In 1997, Bagwell became the first full-time first baseman to hit 30 home runs and steal 30 bases, leading the Astros into the playoffs for the first time since 1986. (Joe Carter reached the 30-30 plateau with Cleveland in 1987, but he split his time between first base and the outfield.) But Bagwell didn’t need the 30-30 feat to establish himself as the league’s premier first baseman, one of the game’s best clutch hitters, and probably the best player in Astro history. In 1994 he became only the fourth National Leaguer to be named unanimous MVP; Carl Hubbell (1936), Orlando Cepeda (1967), and Mike Schmidt (1980) were the others. And all this despite suffering from bad eyesight (Bagwell wears contacts during games) and broken hands in three consecutive seasons.
Bagwell accomplishes his feats with one of the most unusual batting styles in baseball history. The vast majority of batters step into a pitch — toward the pitcher with their front foot — as the pitch is thrown. Bagwell, with his exaggerated wide stance, actually steps back with his front foot as he makes contact.
Being selected by his hometown Boston Red Sox in the fourth round of the 1989 free-agent draft was a thrill for Bagwell, who had idolized Carl Yastrzemski growing up. But he was devastated a year later, when he was traded to the Astros for pitcher Larry Andersen after winning the Eastern League MVP award at Double-A.
The young slugger was an immediate sensation at the Astrodome in 1991. After switching from his natural third base position to first base to accommodate Ken Caminiti, Bagwell hit .294 (second only to Craig Biggio‘s .295) and led the Astros in home runs (15), RBI (82), walks (75), slugging (.437), and on-base percentage (.387). After the season he was named club MVP and also became the first Houston player to win the NL Rookie of the Year Award, capturing all but one of the 24 first-place votes.
Despite a short sophomore slump in 1992 that saw his average lingering at .227 in late June, Bagwell continued to improve, raising his average, cutting down his strikeouts, steadying his defense, and hitting for more power. This progress culminated in his MVP year in 1994 when he won a Gold Glove and became the first player in the NL to finish first or second in the league in average, runs, RBI, and homers since Willie Mays in 1955. He also set club records and career highs with 39 homers — 23 in the spacious Astrodome — 116 RBI, 300 total bases, and a league-leading 104 runs scored, all despite having the season cut short due to the strike and a broken hand after he was hit by an Andy Benes pitch on Aug. 10.
Bagwell broke his hand for the third straight season in July 1995, cutting short another fine campaign. Bagwell’s unusual stance was responsible for his strange string of injuries. “I just don’t turn my shoulder into the ball,” Bagwell explained. “I’m up there, and they throw that fastball at my shoulder and I just don’t turn my shoulder in. I kinda just lean back and it forces my hand up and that’s where I get hit.” Rather than change his stance, Bagwell now wears a protective glove on his left hand while batting.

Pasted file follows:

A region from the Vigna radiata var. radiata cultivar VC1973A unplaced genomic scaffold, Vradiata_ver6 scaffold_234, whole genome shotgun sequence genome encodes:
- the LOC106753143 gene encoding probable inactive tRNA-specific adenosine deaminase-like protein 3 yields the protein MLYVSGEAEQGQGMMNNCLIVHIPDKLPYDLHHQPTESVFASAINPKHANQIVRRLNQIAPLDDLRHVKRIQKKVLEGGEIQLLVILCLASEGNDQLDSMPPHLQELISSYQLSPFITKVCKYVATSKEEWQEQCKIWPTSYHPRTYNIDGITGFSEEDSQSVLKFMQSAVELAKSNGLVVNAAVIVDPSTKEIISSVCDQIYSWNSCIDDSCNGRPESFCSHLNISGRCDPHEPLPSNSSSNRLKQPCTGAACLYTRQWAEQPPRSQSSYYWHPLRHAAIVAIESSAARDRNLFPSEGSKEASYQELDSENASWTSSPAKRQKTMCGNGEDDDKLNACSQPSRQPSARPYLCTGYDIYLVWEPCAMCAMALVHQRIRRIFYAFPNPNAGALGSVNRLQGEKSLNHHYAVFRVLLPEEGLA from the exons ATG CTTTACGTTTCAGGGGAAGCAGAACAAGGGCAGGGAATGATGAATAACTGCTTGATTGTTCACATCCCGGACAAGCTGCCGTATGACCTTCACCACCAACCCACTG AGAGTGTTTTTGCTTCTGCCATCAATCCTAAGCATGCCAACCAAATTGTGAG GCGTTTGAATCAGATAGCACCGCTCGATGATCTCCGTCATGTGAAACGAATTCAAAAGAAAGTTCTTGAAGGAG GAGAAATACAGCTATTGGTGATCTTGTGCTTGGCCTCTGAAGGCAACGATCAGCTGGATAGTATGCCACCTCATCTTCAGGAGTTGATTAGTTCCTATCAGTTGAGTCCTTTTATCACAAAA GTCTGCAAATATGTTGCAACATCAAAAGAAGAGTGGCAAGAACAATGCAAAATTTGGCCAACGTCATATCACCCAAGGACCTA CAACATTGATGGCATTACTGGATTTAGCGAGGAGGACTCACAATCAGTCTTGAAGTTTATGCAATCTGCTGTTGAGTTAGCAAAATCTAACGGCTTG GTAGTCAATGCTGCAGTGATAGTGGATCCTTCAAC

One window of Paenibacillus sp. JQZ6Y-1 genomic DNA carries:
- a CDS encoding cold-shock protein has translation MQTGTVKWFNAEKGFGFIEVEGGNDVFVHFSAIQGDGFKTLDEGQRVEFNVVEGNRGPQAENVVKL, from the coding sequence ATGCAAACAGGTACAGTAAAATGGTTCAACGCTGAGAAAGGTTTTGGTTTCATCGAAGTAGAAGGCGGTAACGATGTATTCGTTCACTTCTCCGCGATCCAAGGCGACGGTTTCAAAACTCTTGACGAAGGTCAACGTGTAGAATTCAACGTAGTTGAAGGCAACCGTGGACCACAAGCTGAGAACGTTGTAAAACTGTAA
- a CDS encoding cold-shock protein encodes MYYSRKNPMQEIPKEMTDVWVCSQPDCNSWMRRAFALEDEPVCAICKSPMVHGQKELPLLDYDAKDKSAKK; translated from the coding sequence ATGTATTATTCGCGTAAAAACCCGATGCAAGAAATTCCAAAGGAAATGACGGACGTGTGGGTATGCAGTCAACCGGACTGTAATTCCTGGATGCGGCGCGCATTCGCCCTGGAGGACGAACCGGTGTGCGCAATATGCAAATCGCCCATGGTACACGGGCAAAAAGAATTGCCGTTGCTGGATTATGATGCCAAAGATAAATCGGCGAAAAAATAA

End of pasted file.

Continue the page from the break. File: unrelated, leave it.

The slugger returned in 1996 with career highs in runs (111) and RBI (120) and a league-leading 48 doubles. In the process, Bagwell eclipsed the .300-30-100 barrier for the second time in his career. He also became only the second player (Willie Stargell was the first) to hit two balls into the upper deck at Three Rivers Stadium in Pittsburgh and, two weeks later, tied a major-league record with four doubles in a game. With second baseman Craig Biggio and rightfielder Derek Bell, Bagwell was the core of Houston’s “Killer Bs.” He made a run at a second MVP, but he and the Astros both faded down the stretch.
Bagwell’s 43 homers and 135 RBI in 1997 were new career highs, but another MVP run was thwarted by Larry Walker’s near-.400 season for the Rockies. Bagwell drew 27 intentional walks during the season, including three consecutive free passes issued by the Cincinnati Reds during a fourteen-inning marathon late May. After Reds coach Dennis Menke (subbing for suspended manager Ray Knight) ordered the final walk with two outs and nobody on in the fourteenth, Bagwell promptly stole second, scoring the winning run minutes later when Luis Gonzalez singled to left. “I knew Bagwell wasn’t going to beat us with his bat,” Menke said after the game. “He didn’t. It just didn’t work out like I’d hoped.” The key steal was one of Bagwell’s career-high 31. He had swiped 21 the year before.
Despite his early mishaps, Bagwell shrugged off concerns about his health and by the turn of the century had become one of the most durable players in the league. “So long as I can put my uniform on with both hands, I’ll be out there,” he asserted, and his consistent excellence backed him up. Bagwell’s streak of 389 consecutive games played through May 1998 was the third-longest in the majors behind those of Cal Ripken, Jr. and teammate Craig Biggio until he injured his knee in a collision with Florida catcher Charles Johnson on May 12. Bagwell finished the game but missed the next two weeks in his first trip to the DL since 1995.